I chose February 17th to do a full rebalance on all portfolios. This included bringing in cash for those who made contributions or transfers in the past few months.
There will always be headwinds and a chance the broad market could dip again. However, I chose this date because the market dynamics appeared to present an excellent opportunity to buy in at very low levels. Downside risks are now waning and the upside potential is high.
During the current rebound, I will closely monitor sectors and make adjustments as necessary. I believe the investments I chose, as detailed in my last newsletter, will offer the greatest upside potential. It is always possible other data may dictate further changes.
You may be wondering at this point if the market has bottomed out. In my opinion, we may be very close to a market bottom, if we already haven’t seen it. The only way to be certain is to look back in a few months.
Now I’d like to take a few minutes to share with you some of my thoughts on what is happening.
- The recent economic data has not been bad. Job openings are increasing slightly. This suggests employers are looking to hire. Jobless claims are falling with fewer people filing for unemployment benefits. This means less people are losing their jobs. Retail sales inched up a bit, which indicates consumers are still spending.
- Safe haven assets, such as gold, are starting to sell off. This may indicate investors believe the worst is behind us.
- U.S. Treasuries are also selling off. These are commonly considered a safe haven asset. As investors sell bonds, interest rates are pushed back up. This trend was validated on February 12th in the Commitments of Traders Report. It showed a reversal of long bond positions, indicating that interest rates would likely rise again soon.
- Big hedge fund traders are losing interest in the U.S. dollar and turning their attention to other currencies. This could potentially cause the dollar to begin a long downward trend. A falling dollar is usually bullish for equities.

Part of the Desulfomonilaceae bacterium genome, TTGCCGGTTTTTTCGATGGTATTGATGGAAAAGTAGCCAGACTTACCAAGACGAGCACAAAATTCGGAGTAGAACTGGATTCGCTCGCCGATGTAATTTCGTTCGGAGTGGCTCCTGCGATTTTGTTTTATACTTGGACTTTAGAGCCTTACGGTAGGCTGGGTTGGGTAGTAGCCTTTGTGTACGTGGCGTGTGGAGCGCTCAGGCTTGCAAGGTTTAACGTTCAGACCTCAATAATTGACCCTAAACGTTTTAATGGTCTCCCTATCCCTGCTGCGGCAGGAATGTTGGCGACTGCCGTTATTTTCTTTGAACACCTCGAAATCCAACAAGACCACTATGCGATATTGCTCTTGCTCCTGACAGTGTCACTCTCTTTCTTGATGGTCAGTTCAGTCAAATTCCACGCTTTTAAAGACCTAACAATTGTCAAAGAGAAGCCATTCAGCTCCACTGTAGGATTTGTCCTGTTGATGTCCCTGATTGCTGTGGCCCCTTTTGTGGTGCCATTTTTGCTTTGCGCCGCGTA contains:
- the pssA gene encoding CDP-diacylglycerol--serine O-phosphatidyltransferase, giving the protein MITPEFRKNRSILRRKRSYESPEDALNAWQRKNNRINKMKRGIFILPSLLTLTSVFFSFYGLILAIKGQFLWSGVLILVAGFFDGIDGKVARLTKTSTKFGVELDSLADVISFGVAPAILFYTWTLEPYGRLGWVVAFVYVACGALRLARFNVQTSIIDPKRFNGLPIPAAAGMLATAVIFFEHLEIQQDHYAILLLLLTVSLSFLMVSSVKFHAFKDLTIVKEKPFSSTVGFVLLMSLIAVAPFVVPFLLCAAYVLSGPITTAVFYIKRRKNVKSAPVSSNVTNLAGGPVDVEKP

- The number of short positions on small and mid-cap stocks is receding. This may indicate that small and mid-cap stocks could be near a bottom.
Less optimistic news
- There has not been much momentum behind equities during days the stock market is up. In order for a rebound to turn into a rally, the market needs to regularly close at new highs. Recent upward trends have been rather weak, but are showing signs a bottom has formed.
- A large number of short positions have been placed on large cap stocks. This means that traders are betting the market will drop further. I pulled data all the way back to 2011 in order to find another time there were as many short positions on the market.
- Traders are also betting on long-term interest rates falling. The number of long positions is the highest it’s been since 2011.
- Trading volume remains at relatively high levels. Large amounts of trading put downward pressure on prices. Until the amount of shares trading begins to subside, it is likely the markets will continue to be volatile.
Looking back to 2011
- When reviewing market data from 2011, the aftermath was very positive. Within 3 months of hitting a bottom, the broad indexes fully recovered and went on to rally for another 5 years.
- The sectors we are in now, as well as those we are looking to adjust into, were top performers during the rebound of 2011.
- In general, the U.S. dollar trended downward following the market bottom in 2011.
- If the broad market fails to generate a rally, it could retest recent lows. Technical analysts suggest the S&P 500 could retest for the fifth time at a low of 1,810. If it fails to hold at that level, the new low could drop to 1,740.